After the overwhelming success of the September 2014 launch weekend the Bradford Literature Festival is set to take the national festival scene by storm with its distinct, diverse and dynamic brand of programming. At the heart of this unique festival is cultural literacy – an exploration of race, faith and culture through a celebration of literature, history and the arts.
The Bradford Literature Festival takes place Friday 15 to Sunday 24 May. With over 150 events in 20 venues, featuring more than 250 writers, thinkers, artists and experts from countries ranging from Nigeria to Syria, from Poland to Pakistan and from Ireland to Iran. Exploring everything from ISIS to Islamophobia, from Bollywood to the Brontes, from comedy to crime, from diabetes to doll-making, from football to feminism, from horror to goth, from Sufism to Judaism, and from poetry to politics; the festival has something for everyone.
The Festival will host some of the most notable names from the worlds of literature, poetry, journalism, science and faith this year. Favourite children’s author Lauren Child will be celebrating the 10-year anniversary of her iconic book and television series, Charlie and Lola. To celebrate the occasion the Festival will not only screen the very first episode of Charlie and Lola, but the author will also talk about the process of taking the famous siblings from book to screen. There are workshops for different ages too – everything from storyboarding to making your very own 3D Charlie and Lola, and it all takes place on Saturday 16 May.
Will Self will be offering philosophical insights on particle physics with leading scientist Professor Akram Khan. The former literary editor of The Independent, Boyd Tonkin, will be discussing Freedom of Speech as well as chairing a number of events as part of a special Bronte-themed weekend. Bestselling author Sophie Hannah will be talking about her very first Hercule Poirot mystery while Lauren Beukes discusses thrillers and horror. The Festival is also hosting poetry legend Brian Patten, Leonard Lewisohn (an expert on the 13th century Persian poet and mystic Rumi), and welcoming back Lemn Sissay.
In the world of current affairs Yasmin Alibhai-Brown will give her take on the real meaning of Englishness, Baroness Warsi discusses issues of trust surrounding Muslims, Professor Paul Rogers from the University of Bradford examines ISIS and No More Page 3 campaigner Lucy Ann Holmes considers the impact of female tabloid euphemisms.
This is one festival that doesn’t shy away from asking difficult questions. How do rising Islamophobia and antisemitism reflect on British values? What is the lure of ISIS? Ten years on, have we learnt any lessons from 7/7? Is there a crisis of masculinity today? What are the burning questions you’ve always wanted to ask about Islam but never dared? Do we really have freedom of speech, or is it a delusion of liberal societies? From current affairs to the politics of gender, from global conflicts to their local effects, this groundbreaking festival offers a neutral space for constructive conversations about thorny topics which urgently need to be addressed.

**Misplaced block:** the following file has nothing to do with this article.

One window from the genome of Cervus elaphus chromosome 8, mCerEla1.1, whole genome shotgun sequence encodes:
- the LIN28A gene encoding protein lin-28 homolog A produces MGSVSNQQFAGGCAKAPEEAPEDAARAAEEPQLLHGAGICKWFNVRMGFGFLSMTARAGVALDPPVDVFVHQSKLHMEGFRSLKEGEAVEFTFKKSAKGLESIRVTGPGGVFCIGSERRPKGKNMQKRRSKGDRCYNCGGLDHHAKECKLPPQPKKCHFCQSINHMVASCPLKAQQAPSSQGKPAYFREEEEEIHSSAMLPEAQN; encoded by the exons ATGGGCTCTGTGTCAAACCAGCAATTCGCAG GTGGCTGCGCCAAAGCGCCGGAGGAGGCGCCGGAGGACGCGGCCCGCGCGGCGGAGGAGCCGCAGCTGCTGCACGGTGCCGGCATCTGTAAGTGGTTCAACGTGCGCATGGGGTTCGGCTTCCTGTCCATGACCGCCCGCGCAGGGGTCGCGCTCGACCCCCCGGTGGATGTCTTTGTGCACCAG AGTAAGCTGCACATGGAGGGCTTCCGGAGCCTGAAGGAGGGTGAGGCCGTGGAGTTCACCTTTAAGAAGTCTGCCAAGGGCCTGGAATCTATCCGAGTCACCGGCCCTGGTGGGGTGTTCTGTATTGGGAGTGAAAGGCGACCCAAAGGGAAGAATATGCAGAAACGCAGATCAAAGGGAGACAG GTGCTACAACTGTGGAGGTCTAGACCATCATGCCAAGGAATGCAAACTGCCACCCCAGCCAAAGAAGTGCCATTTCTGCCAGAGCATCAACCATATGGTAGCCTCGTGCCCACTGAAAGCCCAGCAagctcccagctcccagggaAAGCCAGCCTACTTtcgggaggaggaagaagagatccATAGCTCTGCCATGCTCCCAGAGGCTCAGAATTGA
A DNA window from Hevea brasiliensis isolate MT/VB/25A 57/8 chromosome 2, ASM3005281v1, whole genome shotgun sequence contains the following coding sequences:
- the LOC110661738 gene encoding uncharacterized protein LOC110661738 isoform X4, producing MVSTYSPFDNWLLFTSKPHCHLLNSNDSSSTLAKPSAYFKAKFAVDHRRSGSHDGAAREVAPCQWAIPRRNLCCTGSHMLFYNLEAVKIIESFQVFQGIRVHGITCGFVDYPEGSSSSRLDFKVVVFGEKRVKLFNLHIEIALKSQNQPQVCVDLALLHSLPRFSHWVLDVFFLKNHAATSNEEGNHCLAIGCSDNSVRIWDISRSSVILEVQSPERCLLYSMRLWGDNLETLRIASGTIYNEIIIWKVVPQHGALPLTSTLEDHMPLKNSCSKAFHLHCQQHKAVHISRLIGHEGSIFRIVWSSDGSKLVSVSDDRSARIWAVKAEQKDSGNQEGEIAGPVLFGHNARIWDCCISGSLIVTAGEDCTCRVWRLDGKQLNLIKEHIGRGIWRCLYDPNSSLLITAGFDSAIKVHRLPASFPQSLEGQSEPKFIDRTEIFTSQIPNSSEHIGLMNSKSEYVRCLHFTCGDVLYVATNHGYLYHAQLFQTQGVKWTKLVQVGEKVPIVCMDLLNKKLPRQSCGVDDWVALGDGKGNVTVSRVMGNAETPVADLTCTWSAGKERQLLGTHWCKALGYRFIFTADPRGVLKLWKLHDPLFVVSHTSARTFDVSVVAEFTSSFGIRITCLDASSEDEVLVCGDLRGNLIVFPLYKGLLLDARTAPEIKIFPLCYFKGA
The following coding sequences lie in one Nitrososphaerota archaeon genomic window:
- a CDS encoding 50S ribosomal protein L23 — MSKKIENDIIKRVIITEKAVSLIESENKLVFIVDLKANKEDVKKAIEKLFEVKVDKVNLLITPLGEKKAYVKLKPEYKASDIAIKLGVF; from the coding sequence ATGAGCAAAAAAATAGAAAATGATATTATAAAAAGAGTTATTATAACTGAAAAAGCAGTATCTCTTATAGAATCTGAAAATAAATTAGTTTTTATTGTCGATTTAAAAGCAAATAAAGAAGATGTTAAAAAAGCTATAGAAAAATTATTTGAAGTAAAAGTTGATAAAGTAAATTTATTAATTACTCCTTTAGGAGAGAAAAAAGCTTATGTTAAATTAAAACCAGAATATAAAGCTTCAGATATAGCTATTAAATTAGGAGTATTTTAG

By celebrating Bradford’s literary, historical, faith and cultural heritage the festival is as much about the local as it is about the global. One of the festival’s flagship events is Sacred Poetry, a showcase of Bradford’s entire faithscape featuring Michael Symmons Roberts alongside some of Yorkshire’s finest artists including Supriya Nagarajan, Shabnam Khan and Inder Goldfinger, and taking place this year at the oldest building in the city, Bradford Cathedral.
There’s an entire weekend devoted to the Brontes including a return of last year’s sell-out full day Bronte Heritage Tour with Christa Ackroyd. To mark 70 years since the first performance of J.B. Priestley’s An Inspector Calls and to coincide with a new TV adaptation, the Festival brings together
a panel of renowned Priestley experts to offer their insights on the play’s enduring appeal. There’s the opportunity to learn about the work and life of acclaimed artist Sir William Rothenstein, who painted the likes of Oscar Wilde and Albert Einstein. Rothenstein’s father ran a textile warehouse in Little Germany and the young artist grew up in Manningham, once the Jewish quarter of Bradford and known a hundred years ago as the best end of town. Don’t miss the chance to hear Rothenstein’s grandnephew, art dealer Max Rutherston, discuss his family’s roots in Bradford’s textile heritage.
To coincide with the release of his new book, Necropolis: City Of The Dead, local author and photographer Mark Davis will offer a twilight tour of Bradford’s Undercliffe Victorian Cemetery. There’s even the opportunity to immerse yourself in the city’s gruesome past at Bradford Police Museum with a talk by Allan Cox to mark the launch of an exhibition on the history of Bradford’s most notorious public executioners.
Linking the city’s past and present and with an eye on its future, Bradford Literature Festival is spearheading the city’s cultural renaissance. For details of the full programme and tickets, please visit www.bradfordliteraturefestival.co.uk.